Monkeylike ENTITY of the Indian subcontinent.

Variant name: Bear man.

Physical description: Variously reported as a monkey, a man with a monkey face, a man with a mask and helmet, or even an alien or robot. Height, 4 feet 6 inches-6 feet. Glowing red eyes. Said to have flashing green and red lights on its chest. Metallic claws.

Behavior: Can jump 20 feet into the air from a crouching position. Bites people while they are sleeping. Sometimes dressed in white, black, or silver. Said to speak the Bhojpuri language.

Distribution: Around New Delhi, Noida, and Ghaziabad, Uttar Pradesh State, India; Nalbari, Assam State, India; Ahmadabad, Gujarat State, India.

Significant sightings: Reports of a belligerent monkey or a masked man began in early April 2001 in the suburbs of Ghaziabad, India. People went to the police with what appeared to be deep scratches or bites. By May 16, the panic had spread to Noida and New Delhi; there had been hundreds of reports and many injuries, three panic deaths had occurred, several people were mistaken for the entity and beaten, and more than 3,000 policemen on motorcycles, armed with rifles, were patrolling east Delhi to calm down residents. Typical reports were vague and varied: On May 10, a masked man struck the stomach of Saroj Sharma in Chhaprola; the next night, residents saw a shadowy figure that jumped like a monkey and had glowing red eyes. On May 13, an intruder dressed in white bandages attacked the wife and sister of M. P. Singh in Noida.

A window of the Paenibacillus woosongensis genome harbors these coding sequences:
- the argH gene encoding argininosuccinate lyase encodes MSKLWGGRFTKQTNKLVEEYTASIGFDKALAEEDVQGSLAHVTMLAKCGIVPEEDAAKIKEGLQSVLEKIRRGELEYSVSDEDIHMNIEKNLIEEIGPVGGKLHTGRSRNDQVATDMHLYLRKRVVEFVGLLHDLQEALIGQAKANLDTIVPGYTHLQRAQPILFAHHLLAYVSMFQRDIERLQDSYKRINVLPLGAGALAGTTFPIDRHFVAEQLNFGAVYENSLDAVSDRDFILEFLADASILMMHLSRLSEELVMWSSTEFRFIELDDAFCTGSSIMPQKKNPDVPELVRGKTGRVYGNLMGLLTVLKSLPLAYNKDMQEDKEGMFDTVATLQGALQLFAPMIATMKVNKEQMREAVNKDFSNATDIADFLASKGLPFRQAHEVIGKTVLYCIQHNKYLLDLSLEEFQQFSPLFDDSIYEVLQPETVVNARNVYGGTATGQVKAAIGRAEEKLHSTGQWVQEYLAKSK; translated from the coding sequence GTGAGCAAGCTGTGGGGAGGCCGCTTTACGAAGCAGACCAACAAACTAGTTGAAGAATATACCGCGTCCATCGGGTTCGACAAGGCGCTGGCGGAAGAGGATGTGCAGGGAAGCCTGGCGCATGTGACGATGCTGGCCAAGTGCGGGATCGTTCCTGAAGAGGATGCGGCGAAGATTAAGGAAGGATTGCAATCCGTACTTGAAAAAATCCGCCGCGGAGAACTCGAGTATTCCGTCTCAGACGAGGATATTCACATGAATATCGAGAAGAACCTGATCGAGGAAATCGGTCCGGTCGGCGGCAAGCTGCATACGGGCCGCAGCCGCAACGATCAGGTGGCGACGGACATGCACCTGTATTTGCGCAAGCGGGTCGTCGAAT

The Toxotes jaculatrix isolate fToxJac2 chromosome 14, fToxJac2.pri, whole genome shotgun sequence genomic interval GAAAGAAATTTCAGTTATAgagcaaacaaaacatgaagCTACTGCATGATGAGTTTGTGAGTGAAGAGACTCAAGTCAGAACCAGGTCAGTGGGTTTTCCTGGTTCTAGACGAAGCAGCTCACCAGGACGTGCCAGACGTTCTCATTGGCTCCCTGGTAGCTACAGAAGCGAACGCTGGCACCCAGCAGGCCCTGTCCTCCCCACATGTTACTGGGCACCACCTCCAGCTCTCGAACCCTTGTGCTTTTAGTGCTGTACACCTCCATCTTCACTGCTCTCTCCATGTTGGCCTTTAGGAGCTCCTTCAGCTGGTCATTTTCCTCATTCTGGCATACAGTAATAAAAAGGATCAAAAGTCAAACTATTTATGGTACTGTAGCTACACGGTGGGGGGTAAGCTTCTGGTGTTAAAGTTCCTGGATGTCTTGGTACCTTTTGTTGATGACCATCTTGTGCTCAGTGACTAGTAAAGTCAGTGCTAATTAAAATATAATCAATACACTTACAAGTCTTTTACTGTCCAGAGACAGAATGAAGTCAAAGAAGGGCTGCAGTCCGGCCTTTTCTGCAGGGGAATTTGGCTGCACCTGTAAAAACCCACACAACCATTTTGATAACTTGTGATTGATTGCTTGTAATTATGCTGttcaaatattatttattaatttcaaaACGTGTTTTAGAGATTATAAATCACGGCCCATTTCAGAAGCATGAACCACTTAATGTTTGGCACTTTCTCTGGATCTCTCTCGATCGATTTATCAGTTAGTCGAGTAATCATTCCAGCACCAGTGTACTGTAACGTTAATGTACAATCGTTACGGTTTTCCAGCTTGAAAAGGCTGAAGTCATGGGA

Bearlike or wolflike humanoids were reported in late May 2001 in the Nalbari District, Assam State. The Assam Science Society interviewed sixteen witnesses, who admitted they were half asleep when they felt something with sharp nails trying to grab them.

Another Monkey man was reported in the Khanpur suburb of Ahmadabad in early February 2002. The creature was dressed in black, had curly hair, wore a mask, and hopped from roof to roof.

Possible explanations:

(1) The police at first suspected many of the attacks were made by a man wearing a monkey mask.

(2) The final report by the New Delhi police, issued on June 19, 2001, concluded that fear and panic were behind all the sightings, ruled out a conspiracy by pranksters, and said there was no evidence for any bizarre creature that could have caused the attacks. Forensic specialists noted that most of the injuries were superficial and self-inflicted accidentally during panic attacks.

Sources: Parmindar Singh, "Masked Man or Monkey, It's a Menace," Times oflndia, May 7, 2001; "Monkey Man Cocks a Snook at Delhi Police," Times oflndia, May 17, 2001; "Police File Final Report on 'Monkeyman,'" Times oflndia, June 20, 2001; "Man, Myth or Monkey?" Fortean Times, no. 148 (August 2001): 8-9; "Monkey Madness," Fortean Times, no. 149 (September 2001): 7; "'Monkeyman' Creates Scare in Khanpur," Indian Express (Mumbai), February 20, 2002.

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